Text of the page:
It was in 1988 that Judy Jordan began J Vineyards & Winery in California's northern Sonoma County with her father, the founder of the Alexander
Valley's Jordan Winery. J has
come into its own, as the winery took over the former Piper Sonoma
sparkling wine facilities in the Russian River Valley and Judy gradually
bought her father out, taking over as J's sole proprietor.
Jordan made history with the opening of her tasting
room, reportedly the world's first to offer a food-pairing experience
with every wine. Rather than simply sampling the winery's line-up of
still and sparkling wines, tasters are asked to order from a menu of
wine "flights," including Roasted Beet Salad with a cherry vinaigrette paired with 2005 J Pinot Noir Magnum, Russian River Valley, or a sampling of Royal Onyx Osetra to go with a glass of 1998 J Vintage Brut, Late Disgorged.
she considers her primary job to be mother to her children Nicole and
Robert Thomas, the rest of the wine industry regards Jordan as one of
the most active vintners in the Russian River Valley, bringing dedication
and innovation to her business above and beyond that of a full-time commitment. We caught up with Jordan during one of her sensational Essence Tastings to discuss the finer points of winemaking, world travels and her future in the wine industry.
Gayot.com: At what point in your life did you decide to
join the family business?
Jordan: I'm a geologist by trade, but between geological excursions
I came home and started taking tours at Jordan Winery. The more I got
into understanding wine and how much that tied into who I was as a geologist,
the more I fell in love with the business.
G: Was it always your goal to make sparkling wine?
JJ: I'm a little bit spicy in that I always wanted to do my own thing, so
I chose to go into partnership with my dad rather than join the family
business. Sparkling wine was what my dad and I both wanted to do. I
love good Champagne, the joy and celebration of it.
G: Through the years you've had some unusual travel adventures as a geologist
and through a post-college International Living experiment. How have
experiences like working in Chinese rice paddies and touring the Australian outback influenced your work as a vintner?
JJ: I've always loved to travel around the world, and the greatest lesson
of travel is to see how fortunate we are to be Americans — we can realize
our dreams. One of my dreams — and I believe it is a dream and vision
of the wine industry — is to work with communities to heal the earth.
What we're (a collaborative of American vintners) trying to do right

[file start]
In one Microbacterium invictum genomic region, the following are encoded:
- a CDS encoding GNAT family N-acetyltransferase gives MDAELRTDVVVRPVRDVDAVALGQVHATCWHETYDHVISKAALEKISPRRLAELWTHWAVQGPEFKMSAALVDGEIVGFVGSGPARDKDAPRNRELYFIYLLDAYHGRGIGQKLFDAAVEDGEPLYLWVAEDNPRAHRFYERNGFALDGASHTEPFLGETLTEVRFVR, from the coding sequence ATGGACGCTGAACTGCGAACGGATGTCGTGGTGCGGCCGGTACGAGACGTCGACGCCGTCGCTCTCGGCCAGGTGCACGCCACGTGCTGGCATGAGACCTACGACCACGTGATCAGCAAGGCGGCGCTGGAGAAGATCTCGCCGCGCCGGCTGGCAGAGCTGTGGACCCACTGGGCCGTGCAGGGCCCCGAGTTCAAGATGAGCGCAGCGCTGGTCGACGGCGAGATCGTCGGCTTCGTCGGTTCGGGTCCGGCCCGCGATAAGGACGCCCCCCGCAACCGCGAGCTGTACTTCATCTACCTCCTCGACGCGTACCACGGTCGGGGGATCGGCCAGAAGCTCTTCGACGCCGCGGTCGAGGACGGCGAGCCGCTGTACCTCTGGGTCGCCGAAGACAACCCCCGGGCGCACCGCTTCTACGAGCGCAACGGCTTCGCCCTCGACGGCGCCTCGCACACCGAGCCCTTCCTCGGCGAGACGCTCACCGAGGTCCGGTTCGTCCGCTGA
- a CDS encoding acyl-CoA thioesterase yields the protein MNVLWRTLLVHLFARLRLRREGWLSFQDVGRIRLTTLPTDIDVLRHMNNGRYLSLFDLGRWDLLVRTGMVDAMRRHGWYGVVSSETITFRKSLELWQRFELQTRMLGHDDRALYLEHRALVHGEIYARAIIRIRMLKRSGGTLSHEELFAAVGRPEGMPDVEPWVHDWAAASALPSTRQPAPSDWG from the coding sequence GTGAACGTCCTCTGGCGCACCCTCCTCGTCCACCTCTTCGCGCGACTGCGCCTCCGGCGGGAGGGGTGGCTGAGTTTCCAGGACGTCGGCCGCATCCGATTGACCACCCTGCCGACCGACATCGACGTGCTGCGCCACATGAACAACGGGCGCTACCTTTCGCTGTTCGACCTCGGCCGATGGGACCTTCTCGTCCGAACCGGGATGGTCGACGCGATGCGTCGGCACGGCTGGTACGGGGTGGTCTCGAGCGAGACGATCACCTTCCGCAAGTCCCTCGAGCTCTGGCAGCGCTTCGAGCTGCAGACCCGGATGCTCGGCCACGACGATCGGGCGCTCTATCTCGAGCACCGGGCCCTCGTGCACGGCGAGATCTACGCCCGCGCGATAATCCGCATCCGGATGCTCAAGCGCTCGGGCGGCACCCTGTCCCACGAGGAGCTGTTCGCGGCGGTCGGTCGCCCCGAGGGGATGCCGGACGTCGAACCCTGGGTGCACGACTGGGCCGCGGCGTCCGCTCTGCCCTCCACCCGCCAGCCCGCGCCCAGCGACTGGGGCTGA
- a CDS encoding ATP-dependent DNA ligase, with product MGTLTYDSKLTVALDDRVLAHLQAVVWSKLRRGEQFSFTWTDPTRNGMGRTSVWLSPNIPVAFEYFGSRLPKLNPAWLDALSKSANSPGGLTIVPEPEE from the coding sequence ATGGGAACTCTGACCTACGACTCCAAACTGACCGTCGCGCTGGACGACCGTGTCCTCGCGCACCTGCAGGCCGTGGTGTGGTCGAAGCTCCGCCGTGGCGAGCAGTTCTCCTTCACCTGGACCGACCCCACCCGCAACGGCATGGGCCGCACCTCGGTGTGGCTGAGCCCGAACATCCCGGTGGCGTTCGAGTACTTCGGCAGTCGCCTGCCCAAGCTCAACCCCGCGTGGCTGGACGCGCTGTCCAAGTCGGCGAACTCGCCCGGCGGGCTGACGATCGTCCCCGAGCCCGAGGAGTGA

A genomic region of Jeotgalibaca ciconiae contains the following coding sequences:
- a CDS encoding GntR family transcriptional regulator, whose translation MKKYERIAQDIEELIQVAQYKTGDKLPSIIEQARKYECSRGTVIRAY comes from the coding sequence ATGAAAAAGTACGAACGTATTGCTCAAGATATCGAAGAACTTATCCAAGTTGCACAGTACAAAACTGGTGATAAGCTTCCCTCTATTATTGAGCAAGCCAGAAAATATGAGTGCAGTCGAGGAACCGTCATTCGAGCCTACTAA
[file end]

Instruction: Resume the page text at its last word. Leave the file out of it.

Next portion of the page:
now, with Mines to Vines, a partnership with the United Nations and
the U.S. State Department, is to de-mine vineyards in Croatia. We've
de-mined 100 acres so far and by the end of the summer we will have
cleared another 200.
G: Your job seems to require you to wear many hats. How do you define the
job of a vintner?
JJ: If there's one job requirement, it's that a vintner is passionate about
what he or she does.
G: How do you see our wine industry changing and growing in the new millennium?
JJ: My hope is that vintners can work to make wine more fun. We need to
make great wine and make it accessible.
G: The concept for your new tasting room has been referred to as a "holistic
approach to gastronomy." What does this mean?
JJ: We're hoping to slow down the experience of wine tasting for every customer
who walks in the door. We want to honor not only enjoying our wines
but also having the whole experience of food and wine.
G: How did you get the idea to create this new style of tasting room?
JJ: Lots of sake. Actually, the J concept is based on a love of sushi and
over a sushi dinner, with lots of sake, I figured out that it (a food
and wine pairing-based tasting room) would be something fun to do. From
that, our team at J developed a tapas-style tasting inspired by the
plates and presentation of sushi.
Did you ever doubt that it could succeed?
JJ: Yeah, I've doubted whether a lot of things could succeed. But I've gotten
used to taking chances, and now the program is the talk of the town.
G: Now that the tasting room is up and running, what is your next goal
within the wine industry?
JJ: My hope is that our Pinot Noir will become a world-class Pinot. Now
we have all the equipment we need, and I think we're going to have a
blast over the next 10 years making that happen. And, I'm hoping that
if I have any legacy left behind when I'm way gone is that people will
say that she was able to be a mom and run a company and that her values
from being a mom are the same values that were reflected in J.
G: Do you think your children will eventually join you at J?
JJ: I hope so, but if they want to be the local garbage collectors,
that's fine, too.
J's tasting room and visitors
center is located at 11447 Old Redwood Highway in Healdsburg, CA. For more information on J's
wines and food and wine pairing, visit www.jwine.com.